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A capsulectomy is a procedure where a surgeon removes a capsule such as the tissues surrounding a joint or medical implant for the purpose of treating disease or preparing the patient for another procedure. Plastic surgeons, joint specialists, and ophthalmological surgeons all provide capsulectomies as part of their practices. Recovery time from the capsulectomy surgery varies, depending on the cause.
One reason to perform this procedure is when a patient has a problem with the lens of the eye. The lens capsule is a flexible membrane that can cloud over or develop other problems in patients with certain eye diseases. An eye surgeon can take out the capsule and replace it with an implant to improve a patient's vision or address an eye problem that may cause vision loss in the future. This procedure usually has a short recovery time, as the eyes are very robust and tend to recover quickly from surgeries.
Another reason is to remove a capsule of scar tissue that forms around a medical implant like an implant used in breast augmentation. Some patients develop very rigid capsules as their bodies react to implants. While the body does not actively reject the implant with aggressive inflammation, the capsule can make it less useful or may cause it to look abnormal. In patients with breast implants, for example, the capsule can pull the breast out of shape or position. In the capsulectomy, the surgeon will carefully cut out the scar tissue and normalize the appearance of the tissue.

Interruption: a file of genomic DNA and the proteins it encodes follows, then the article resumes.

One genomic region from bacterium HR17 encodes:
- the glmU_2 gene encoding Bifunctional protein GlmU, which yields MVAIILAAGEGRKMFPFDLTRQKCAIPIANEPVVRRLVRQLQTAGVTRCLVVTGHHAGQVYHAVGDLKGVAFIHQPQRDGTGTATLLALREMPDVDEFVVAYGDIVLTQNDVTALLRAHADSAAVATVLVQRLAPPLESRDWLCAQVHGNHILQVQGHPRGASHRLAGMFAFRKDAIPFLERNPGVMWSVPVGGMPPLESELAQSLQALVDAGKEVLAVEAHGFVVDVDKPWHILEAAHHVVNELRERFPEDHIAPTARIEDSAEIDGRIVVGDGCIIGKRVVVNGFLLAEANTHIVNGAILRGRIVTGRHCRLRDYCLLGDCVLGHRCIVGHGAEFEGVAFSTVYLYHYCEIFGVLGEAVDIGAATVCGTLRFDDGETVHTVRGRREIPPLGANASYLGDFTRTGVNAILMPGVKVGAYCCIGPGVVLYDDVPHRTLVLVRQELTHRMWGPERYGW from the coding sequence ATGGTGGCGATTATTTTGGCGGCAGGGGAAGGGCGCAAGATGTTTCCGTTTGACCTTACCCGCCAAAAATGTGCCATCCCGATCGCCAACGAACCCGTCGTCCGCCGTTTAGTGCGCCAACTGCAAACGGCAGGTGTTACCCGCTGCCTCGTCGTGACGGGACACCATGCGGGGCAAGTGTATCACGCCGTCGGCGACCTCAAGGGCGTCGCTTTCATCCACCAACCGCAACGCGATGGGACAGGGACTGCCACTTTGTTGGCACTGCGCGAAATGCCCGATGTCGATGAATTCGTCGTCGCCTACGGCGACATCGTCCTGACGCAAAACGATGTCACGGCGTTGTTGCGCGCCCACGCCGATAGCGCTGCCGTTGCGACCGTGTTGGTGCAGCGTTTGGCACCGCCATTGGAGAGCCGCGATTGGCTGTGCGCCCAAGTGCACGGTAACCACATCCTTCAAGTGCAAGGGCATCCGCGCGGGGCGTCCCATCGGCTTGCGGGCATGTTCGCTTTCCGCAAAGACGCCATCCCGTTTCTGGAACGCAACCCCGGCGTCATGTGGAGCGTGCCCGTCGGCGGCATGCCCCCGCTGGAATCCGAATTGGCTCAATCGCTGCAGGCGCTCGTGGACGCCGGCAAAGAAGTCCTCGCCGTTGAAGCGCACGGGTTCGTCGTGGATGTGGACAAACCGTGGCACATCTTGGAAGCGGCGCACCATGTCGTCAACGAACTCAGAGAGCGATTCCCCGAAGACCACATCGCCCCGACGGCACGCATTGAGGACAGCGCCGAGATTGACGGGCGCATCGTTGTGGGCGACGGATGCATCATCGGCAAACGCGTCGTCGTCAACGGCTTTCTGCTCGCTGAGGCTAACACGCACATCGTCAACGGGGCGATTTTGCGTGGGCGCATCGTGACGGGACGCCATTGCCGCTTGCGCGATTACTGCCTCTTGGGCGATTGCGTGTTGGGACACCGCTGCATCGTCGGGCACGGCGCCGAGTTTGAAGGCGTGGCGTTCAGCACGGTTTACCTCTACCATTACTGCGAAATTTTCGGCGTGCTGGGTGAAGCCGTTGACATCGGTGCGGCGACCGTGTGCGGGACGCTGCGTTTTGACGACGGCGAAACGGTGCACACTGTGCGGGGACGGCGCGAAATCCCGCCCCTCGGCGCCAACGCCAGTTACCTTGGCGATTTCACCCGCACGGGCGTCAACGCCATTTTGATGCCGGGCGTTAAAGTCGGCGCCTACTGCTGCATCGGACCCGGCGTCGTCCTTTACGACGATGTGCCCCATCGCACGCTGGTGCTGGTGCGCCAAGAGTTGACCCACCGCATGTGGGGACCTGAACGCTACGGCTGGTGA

Patients may requires capsulectomies to prepare for joint replacements. The capsules that surround the joint can become chronically inflamed and scarred in patients with conditions like arthritis. In some joint replacement procedures the surgeon works around the existing capsule, while in other cases it may be necessary to cut it away, usually in a partial capsulectomy to remove the most inflamed components.
In a less invasive procedure called a capsulotomy, the surgeon will cut the capsule open to release tension and stress in the tissue, but will not remove it. This can resolve tightness and inflammation without the long recovery time patients associate with more invasive surgeries. If the capsulotomy does not work, the surgeon may recommend a capsulectomy or another procedure to resolve the problem. Patients should discuss the risks and benefits of different treatment plans before giving their consent for a planned surgical procedure. It can be helpful to seek out a second opinion from another practitioner to learn more about the industry standards and practices.
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